In holding the magazine ban violated the Constitutional right to “keep and bear arms”, Judge Benitez explained our inherent right of self-defense under the U.S. Constitution and that "for laws that do impair self-defense, strict scrutiny" is applicable.  "A law that imposes such a severe restriction on the fundamental right of self-defense of the home that it amounts to a destruction of the Second Amendment right is unconstitutional under any level of scrutiny." Duncan v. Becerra (S.D. Cal., Mar. 29, 2019, No. 3:17CV1017-BEN (JLB)) 2019 WL 1434588, at *10 (citing, Silvester v. Harris, 843 F.3d 816, 821 (9th Cir. 2016)).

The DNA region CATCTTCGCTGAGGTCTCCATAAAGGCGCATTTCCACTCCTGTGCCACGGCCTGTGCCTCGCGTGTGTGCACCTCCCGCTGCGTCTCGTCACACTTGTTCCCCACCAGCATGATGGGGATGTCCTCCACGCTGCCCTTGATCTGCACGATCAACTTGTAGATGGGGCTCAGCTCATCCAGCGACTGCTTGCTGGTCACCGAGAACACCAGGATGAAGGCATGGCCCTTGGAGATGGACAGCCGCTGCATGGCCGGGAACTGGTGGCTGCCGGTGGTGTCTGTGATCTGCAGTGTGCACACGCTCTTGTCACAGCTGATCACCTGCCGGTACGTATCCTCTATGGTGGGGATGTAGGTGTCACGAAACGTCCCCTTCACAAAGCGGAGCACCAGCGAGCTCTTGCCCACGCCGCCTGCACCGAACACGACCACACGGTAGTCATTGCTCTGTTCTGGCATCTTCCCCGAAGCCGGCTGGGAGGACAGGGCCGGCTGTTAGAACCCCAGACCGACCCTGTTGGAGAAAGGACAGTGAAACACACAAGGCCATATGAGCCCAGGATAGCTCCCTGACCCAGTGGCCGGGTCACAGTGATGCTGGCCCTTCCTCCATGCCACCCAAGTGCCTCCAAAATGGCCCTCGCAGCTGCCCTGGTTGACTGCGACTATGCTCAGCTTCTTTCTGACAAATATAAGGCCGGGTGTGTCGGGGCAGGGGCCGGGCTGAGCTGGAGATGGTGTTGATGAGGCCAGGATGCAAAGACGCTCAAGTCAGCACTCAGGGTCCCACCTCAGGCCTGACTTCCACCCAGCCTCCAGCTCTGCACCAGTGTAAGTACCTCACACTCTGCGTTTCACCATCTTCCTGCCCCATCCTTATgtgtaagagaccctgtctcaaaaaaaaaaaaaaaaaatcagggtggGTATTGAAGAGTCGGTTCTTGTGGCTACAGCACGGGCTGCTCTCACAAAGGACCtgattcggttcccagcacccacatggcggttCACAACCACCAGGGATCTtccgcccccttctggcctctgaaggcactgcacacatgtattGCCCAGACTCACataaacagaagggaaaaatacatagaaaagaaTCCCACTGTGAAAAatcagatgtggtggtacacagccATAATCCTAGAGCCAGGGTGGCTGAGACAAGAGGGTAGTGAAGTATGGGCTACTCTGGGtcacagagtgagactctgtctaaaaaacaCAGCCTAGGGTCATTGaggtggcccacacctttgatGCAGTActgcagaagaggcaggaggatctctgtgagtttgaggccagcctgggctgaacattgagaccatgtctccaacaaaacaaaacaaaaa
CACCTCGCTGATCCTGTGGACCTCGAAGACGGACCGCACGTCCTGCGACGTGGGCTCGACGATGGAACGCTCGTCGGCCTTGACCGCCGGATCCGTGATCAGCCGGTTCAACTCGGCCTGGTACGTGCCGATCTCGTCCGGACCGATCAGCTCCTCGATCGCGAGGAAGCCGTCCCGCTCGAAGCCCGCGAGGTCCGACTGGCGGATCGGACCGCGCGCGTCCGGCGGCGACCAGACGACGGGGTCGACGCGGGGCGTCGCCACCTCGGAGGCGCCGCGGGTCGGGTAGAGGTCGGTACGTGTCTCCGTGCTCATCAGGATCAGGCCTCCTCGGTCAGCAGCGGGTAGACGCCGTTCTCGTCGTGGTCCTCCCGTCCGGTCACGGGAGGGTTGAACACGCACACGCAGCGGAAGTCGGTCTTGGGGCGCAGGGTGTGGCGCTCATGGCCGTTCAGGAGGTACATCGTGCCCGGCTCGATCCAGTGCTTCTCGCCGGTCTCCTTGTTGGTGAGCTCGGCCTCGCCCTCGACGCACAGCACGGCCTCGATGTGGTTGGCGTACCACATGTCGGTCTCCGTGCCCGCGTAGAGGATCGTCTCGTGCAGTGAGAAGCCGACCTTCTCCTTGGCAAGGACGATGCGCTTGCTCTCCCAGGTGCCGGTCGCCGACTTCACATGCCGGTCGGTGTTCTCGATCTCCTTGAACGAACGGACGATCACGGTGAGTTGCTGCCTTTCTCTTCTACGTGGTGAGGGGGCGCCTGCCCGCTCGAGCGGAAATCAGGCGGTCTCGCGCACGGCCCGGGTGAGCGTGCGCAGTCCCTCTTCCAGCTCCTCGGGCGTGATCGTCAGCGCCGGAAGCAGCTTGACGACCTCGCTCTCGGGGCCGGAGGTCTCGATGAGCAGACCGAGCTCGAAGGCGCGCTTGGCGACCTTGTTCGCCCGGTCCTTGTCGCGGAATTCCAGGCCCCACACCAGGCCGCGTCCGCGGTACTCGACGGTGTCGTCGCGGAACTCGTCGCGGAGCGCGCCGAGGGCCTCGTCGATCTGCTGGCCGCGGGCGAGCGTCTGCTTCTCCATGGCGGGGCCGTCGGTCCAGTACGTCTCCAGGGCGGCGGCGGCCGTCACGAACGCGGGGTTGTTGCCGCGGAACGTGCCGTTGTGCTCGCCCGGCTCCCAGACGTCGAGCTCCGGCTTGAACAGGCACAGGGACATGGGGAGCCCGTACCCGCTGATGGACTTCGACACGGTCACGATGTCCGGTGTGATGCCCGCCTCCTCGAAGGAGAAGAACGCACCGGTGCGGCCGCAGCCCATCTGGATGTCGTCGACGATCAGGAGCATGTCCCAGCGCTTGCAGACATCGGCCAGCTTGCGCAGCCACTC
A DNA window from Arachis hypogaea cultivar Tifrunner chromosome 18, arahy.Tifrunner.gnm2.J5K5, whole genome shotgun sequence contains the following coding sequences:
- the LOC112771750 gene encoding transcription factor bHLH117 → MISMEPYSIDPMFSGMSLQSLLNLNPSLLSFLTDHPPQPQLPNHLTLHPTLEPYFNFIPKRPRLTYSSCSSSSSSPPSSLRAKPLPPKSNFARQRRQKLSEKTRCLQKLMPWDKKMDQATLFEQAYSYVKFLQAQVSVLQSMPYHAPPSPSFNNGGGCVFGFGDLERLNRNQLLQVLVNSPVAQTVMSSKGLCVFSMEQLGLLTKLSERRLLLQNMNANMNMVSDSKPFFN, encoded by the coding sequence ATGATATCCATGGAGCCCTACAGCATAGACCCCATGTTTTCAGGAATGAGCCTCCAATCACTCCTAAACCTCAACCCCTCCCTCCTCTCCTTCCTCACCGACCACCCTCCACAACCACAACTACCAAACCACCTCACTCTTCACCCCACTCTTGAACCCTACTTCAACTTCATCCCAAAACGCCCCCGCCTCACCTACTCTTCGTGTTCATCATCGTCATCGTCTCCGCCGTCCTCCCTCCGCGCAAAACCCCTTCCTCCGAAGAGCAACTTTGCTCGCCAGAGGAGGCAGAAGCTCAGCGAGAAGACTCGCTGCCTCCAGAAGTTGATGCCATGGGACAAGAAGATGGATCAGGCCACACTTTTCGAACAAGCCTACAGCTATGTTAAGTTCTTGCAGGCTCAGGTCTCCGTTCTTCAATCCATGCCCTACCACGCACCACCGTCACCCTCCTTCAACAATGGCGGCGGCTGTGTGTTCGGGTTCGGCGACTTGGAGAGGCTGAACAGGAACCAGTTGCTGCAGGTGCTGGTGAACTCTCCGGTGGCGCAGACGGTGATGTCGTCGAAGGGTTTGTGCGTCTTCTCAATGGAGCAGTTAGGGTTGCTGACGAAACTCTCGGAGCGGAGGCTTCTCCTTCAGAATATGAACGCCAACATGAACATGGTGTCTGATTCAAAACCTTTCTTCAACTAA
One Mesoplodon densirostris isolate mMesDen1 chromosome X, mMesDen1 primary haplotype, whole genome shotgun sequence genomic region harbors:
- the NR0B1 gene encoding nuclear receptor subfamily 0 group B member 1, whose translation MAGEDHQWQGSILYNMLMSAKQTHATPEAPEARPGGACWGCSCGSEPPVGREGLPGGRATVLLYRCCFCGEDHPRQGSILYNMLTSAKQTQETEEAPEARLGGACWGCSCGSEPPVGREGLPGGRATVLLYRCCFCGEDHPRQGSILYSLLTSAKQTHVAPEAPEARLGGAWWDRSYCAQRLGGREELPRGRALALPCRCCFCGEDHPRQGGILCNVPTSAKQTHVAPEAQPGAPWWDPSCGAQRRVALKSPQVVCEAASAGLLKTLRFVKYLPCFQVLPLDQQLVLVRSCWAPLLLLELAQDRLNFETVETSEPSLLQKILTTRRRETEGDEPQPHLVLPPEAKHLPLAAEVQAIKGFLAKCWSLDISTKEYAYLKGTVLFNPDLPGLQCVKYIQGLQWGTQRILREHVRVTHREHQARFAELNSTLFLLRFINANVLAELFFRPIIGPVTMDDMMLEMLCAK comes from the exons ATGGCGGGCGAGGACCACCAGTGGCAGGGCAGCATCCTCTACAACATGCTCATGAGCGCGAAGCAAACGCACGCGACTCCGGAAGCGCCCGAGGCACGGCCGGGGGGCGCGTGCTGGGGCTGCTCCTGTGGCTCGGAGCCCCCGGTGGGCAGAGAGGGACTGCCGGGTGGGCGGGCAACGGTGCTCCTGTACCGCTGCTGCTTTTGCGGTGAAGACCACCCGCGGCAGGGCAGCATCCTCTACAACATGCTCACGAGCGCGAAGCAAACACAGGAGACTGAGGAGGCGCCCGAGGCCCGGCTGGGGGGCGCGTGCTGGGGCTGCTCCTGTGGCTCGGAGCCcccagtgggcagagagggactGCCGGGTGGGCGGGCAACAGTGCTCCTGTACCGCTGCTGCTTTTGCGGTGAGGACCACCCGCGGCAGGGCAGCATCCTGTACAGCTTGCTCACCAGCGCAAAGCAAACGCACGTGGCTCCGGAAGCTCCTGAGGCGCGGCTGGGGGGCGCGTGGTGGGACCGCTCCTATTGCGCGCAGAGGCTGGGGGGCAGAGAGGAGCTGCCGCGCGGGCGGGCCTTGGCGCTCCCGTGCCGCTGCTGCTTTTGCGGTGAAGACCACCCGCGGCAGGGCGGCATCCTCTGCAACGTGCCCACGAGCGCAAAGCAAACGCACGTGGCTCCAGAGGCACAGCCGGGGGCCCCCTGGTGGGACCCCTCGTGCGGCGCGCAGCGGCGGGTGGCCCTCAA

Judge Benitez ultimately concluded, “California’s law prohibiting acquisition and possession of magazines able to hold any more than 10 rounds places a severe restriction on the core right of self-defense of the home such that it amounts to a destruction of the right and is unconstitutional under any level of scrutiny.” A.B. 392 imposes far more severe impairments on officers' right of self-defense in several important respects.  First, if officers attempt to detain or arrest the wrong person by mistake, they are stripped of their right of self-defense if that person attempts to kill or injure the officer (under this scenario an otherwise justified use of deadly force constitutes manslaughter).  Officers are also stripped of their right not to retreat in the face of resistance or threat posed by a suspect to themselves or others.